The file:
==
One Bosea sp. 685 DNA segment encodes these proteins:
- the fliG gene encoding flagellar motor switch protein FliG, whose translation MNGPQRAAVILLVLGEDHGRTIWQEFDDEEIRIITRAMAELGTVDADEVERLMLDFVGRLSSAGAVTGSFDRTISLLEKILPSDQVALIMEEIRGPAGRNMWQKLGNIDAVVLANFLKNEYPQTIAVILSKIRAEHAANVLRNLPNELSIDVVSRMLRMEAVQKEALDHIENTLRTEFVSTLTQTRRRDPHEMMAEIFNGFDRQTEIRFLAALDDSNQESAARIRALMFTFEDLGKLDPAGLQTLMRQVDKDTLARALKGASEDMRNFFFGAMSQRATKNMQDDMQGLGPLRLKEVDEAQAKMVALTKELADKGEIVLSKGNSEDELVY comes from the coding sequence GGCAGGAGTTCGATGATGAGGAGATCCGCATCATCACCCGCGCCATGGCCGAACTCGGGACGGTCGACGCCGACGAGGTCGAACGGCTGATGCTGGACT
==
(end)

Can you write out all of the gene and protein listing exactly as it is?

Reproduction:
One Bosea sp. 685 DNA segment encodes these proteins:
- the fliG gene encoding flagellar motor switch protein FliG, whose translation MNGPQRAAVILLVLGEDHGRTIWQEFDDEEIRIITRAMAELGTVDADEVERLMLDFVGRLSSAGAVTGSFDRTISLLEKILPSDQVALIMEEIRGPAGRNMWQKLGNIDAVVLANFLKNEYPQTIAVILSKIRAEHAANVLRNLPNELSIDVVSRMLRMEAVQKEALDHIENTLRTEFVSTLTQTRRRDPHEMMAEIFNGFDRQTEIRFLAALDDSNQESAARIRALMFTFEDLGKLDPAGLQTLMRQVDKDTLARALKGASEDMRNFFFGAMSQRATKNMQDDMQGLGPLRLKEVDEAQAKMVALTKELADKGEIVLSKGNSEDELVY comes from the coding sequence GGCAGGAGTTCGATGATGAGGAGATCCGCATCATCACCCGCGCCATGGCCGAACTCGGGACGGTCGACGCCGACGAGGTCGAACGGCTGATGCTGGACT